There are many more wonderful productions in 2018 to look out for including:

Rigoletto The Royal Opera

LIVE: Tuesday 16th January 7.15pm
ENCORE: Friday 19th January 7.15PM

David Mcvicar’s acclaimed production of Verdi’s potent and tragic Opera is conducted by Alexander Joel, with an excellent cast led by Dimitri Platanias, Lucy Crowe & Michael Fabiano.


TOSCA The Royal Opera

LIVE: Wednesday 7th February 7.15pm
ENCORE: Friday 9th February 7.15pm

Drama, passion & fabulous music – Puccini’s operatic thriller is one of the great opera experiences. Dan Ettinger conducts a star cast led by Adrianne Pieczonka, Joseph Calleja & Gerald Finley.

Jonathan Kent’s production for The Royal Opera captures the dangerous political turbulence of Rome in 1800. The Chief of Police, Scarpia – one of the most malevolent villains in opera – ruthlessly pursues and tortures enemies of the state. His dark, demonic music contrasts with the expansive melodies of the idealistic lovers, Tosca and Cavaradossi, who express their passion in sublime arias, including ‘Vissi d’arte’ and ‘E lucevan le stelle’. Giacomo Puccini’s dramatic work was a hit with audiences on its 1900 premiere and it remains one of the most performed of all operas – with its gripping plot and glorious music, it’s easy to see why.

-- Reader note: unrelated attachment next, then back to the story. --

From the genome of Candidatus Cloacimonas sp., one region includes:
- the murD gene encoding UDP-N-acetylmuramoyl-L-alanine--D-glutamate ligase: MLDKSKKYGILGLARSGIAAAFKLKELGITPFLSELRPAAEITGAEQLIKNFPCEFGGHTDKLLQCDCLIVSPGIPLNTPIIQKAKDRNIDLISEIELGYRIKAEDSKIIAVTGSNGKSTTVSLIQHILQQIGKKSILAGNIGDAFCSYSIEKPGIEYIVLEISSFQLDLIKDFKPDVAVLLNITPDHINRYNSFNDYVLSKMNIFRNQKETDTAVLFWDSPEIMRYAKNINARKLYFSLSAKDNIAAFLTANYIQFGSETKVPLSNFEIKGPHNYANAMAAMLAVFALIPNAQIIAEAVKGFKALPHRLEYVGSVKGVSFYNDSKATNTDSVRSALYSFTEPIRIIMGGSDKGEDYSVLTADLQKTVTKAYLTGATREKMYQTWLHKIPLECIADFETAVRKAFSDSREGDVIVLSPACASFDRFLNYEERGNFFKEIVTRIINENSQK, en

A candle-lit church, Scarpia’s gloomy study with its hidden torture chamber and the false optimism of a Roman dawn: this handsome production throws into relief the ruthlessly taut drama, as the tension is wound up towards a fateful conclusion. Puccini’s meticulously researched score is infused with the same authentic detail, from distant cannon fire during the Act I Te Deum to tolling church bells and the sounds of a firing squad.